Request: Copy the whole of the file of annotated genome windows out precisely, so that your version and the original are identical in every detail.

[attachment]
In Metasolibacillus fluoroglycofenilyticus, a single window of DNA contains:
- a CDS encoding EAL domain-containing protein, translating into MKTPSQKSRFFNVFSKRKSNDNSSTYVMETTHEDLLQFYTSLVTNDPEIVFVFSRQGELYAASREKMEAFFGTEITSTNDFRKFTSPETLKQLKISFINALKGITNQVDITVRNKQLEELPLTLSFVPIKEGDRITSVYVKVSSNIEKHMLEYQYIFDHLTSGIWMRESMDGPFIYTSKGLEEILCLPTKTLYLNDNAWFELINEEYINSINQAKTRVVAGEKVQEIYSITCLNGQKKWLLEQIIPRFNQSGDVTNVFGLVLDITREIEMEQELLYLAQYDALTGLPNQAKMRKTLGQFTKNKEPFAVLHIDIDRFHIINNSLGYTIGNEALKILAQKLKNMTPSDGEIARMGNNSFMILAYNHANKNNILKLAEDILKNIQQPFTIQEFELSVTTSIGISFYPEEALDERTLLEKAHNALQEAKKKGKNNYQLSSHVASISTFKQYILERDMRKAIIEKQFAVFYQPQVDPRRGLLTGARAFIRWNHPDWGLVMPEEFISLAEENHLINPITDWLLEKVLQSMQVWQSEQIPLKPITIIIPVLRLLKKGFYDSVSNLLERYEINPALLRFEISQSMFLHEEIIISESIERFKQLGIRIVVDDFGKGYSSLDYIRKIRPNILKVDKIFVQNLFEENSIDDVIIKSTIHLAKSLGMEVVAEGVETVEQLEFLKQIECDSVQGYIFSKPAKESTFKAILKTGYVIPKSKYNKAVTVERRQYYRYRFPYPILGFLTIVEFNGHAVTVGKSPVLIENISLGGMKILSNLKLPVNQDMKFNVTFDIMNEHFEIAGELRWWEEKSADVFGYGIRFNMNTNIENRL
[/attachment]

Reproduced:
In Metasolibacillus fluoroglycofenilyticus, a single window of DNA contains:
- a CDS encoding EAL domain-containing protein, translating into MKTPSQKSRFFNVFSKRKSNDNSSTYVMETTHEDLLQFYTSLVTNDPEIVFVFSRQGELYAASREKMEAFFGTEITSTNDFRKFTSPETLKQLKISFINALKGITNQVDITVRNKQLEELPLTLSFVPIKEGDRITSVYVKVSSNIEKHMLEYQYIFDHLTSGIWMRESMDGPFIYTSKGLEEILCLPTKTLYLNDNAWFELINEEYINSINQAKTRVVAGEKVQEIYSITCLNGQKKWLLEQIIPRFNQSGDVTNVFGLVLDITREIEMEQELLYLAQYDALTGLPNQAKMRKTLGQFTKNKEPFAVLHIDIDRFHIINNSLGYTIGNEALKILAQKLKNMTPSDGEIARMGNNSFMILAYNHANKNNILKLAEDILKNIQQPFTIQEFELSVTTSIGISFYPEEALDERTLLEKAHNALQEAKKKGKNNYQLSSHVASISTFKQYILERDMRKAIIEKQFAVFYQPQVDPRRGLLTGARAFIRWNHPDWGLVMPEEFISLAEENHLINPITDWLLEKVLQSMQVWQSEQIPLKPITIIIPVLRLLKKGFYDSVSNLLERYEINPALLRFEISQSMFLHEEIIISESIERFKQLGIRIVVDDFGKGYSSLDYIRKIRPNILKVDKIFVQNLFEENSIDDVIIKSTIHLAKSLGMEVVAEGVETVEQLEFLKQIECDSVQGYIFSKPAKESTFKAILKTGYVIPKSKYNKAVTVERRQYYRYRFPYPILGFLTIVEFNGHAVTVGKSPVLIENISLGGMKILSNLKLPVNQDMKFNVTFDIMNEHFEIAGELRWWEEKSADVFGYGIRFNMNTNIENRL